If you have found from the analysis in questions 1, 2 and 3 that you are not rewarding the use of the CRM Application, your company is faced with the need to create compensation plans that reward this desired behavior. That is usually a difficult task for any organization because it is difficult to establish the value of the enhanced information and benefits from a new or re-released CRM Application. In addition most companies are already at either an optimal or even sub-optimal compensation ratio, so adding even a little more cost to employee compensation is difficult to manage. This is where the importance of having executive sponsorship and comprehensive system planning prove to be so important. The return on investment planned for the system should be adjusted for any planned increase in compensation costs. In addition, a change to the compensation program that is concurrent with a CRM Application release can send a powerful message that a system is being put in place to enhance customer experience.

If it truly isn’t possible to make immediate changes to the compensation program to provide financial rewards for expert use of the CRM Application, then be sure to include recognition in any local/regional/corporate recognition programs. While this is not the most effective Pay for Play option, it can be very effective if done correctly.

Some creative suggestions for rewarding CRM Application usage that have been successfully used:

Compensation:

  • Create a rating system for effective usage and tie a certain portion of future base pay increases to positive ratings
  • Offer different rates of incentive compensation (commissions) based on the way a sale is documented in the CRM Application
  • Offer compensation to employees who convince current customers to act as references and document this properly in the CRM Application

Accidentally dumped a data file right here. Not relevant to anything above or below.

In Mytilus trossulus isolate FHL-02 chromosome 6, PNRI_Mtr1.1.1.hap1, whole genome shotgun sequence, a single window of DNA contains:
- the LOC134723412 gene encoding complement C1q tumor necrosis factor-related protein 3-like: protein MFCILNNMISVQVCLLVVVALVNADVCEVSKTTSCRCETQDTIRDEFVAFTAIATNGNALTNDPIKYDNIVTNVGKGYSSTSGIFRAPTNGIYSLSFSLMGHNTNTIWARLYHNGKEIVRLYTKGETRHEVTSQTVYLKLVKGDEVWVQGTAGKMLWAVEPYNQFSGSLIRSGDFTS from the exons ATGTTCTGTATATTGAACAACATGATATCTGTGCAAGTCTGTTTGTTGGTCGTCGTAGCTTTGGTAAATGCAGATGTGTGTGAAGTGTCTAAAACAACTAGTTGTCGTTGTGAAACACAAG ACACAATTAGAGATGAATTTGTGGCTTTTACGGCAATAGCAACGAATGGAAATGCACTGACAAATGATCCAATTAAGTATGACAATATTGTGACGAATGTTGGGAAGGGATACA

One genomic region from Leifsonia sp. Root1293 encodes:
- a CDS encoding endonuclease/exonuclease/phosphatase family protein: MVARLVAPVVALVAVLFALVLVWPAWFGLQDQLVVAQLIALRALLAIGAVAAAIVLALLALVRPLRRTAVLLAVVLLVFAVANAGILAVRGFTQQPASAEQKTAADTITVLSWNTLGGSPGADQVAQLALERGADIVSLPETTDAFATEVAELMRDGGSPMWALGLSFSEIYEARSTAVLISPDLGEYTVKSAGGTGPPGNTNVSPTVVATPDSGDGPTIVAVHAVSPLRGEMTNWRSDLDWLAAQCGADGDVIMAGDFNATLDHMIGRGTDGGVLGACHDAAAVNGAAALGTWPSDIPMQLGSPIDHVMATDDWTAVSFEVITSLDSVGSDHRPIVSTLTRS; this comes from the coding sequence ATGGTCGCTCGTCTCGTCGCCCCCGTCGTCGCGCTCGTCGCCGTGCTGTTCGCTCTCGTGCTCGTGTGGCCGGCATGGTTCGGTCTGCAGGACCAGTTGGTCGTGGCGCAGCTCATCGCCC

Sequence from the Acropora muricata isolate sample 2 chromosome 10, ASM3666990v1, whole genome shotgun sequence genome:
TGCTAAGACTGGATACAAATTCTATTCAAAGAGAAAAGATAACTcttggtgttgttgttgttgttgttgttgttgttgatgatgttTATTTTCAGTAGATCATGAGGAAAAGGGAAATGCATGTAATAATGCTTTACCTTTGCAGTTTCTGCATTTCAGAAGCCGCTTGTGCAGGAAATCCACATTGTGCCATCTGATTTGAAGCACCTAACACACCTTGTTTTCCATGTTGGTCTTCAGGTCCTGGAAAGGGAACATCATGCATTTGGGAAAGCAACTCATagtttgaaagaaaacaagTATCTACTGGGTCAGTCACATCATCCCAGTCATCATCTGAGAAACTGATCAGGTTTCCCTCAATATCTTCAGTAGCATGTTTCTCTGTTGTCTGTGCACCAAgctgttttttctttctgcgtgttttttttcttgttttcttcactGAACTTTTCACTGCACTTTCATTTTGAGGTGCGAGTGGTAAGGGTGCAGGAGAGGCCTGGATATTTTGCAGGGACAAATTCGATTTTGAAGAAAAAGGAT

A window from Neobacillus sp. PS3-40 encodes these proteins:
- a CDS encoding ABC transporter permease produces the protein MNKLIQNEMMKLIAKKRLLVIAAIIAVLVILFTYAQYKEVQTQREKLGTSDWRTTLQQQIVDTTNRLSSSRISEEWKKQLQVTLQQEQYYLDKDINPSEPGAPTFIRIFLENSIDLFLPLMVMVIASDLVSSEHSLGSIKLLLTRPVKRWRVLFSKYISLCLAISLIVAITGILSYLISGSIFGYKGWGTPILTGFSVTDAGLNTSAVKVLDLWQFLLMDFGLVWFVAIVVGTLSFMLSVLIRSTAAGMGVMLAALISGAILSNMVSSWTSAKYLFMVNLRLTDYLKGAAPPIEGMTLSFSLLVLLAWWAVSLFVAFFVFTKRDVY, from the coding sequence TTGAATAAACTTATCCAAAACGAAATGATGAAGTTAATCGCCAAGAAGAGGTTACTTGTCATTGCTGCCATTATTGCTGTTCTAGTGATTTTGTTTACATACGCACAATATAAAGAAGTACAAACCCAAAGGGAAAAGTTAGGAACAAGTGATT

Recognition:

  • Create a rating system for effective usage of the CRM Application and award employees who consistently attain those levels a small memento/award that they could not obtain any other way than through this program
  • Set aside a small portion of every rewards ceremony to recognize effective CRM Application usage

Finally, if you discover that your current compensation and/or recognition programs discourage CRM Application usage, take the opportunity to modify this with any new or re-release of the CRM Application. If this cuts across the grain of your current company culture, remember you are introducing the CRM System to build a new customer oriented culture and this is certainaly the best place to start.

Remember, if you truly believe in the CRM system and continue with the appropriate levels of commitment, the cost of the additional rewards and compensation will easily be recovered in the increased benefit of the system to your company. In addition the message sent throughout the organization will help enhanced Customer Experience become part of your company culture.

Jim Lindenfeld, Principal Consultant
Jim Lindenfeld, Principal Consultant

This blog was written by Jim Lindenfeld, who has been actively involved in customer relationship management during his entire professional career.  He is a certified sales and sales management trainer.  He has been involved in the implementation of CRM systems since 1987 and is currently a principal consultant in our CRM practice.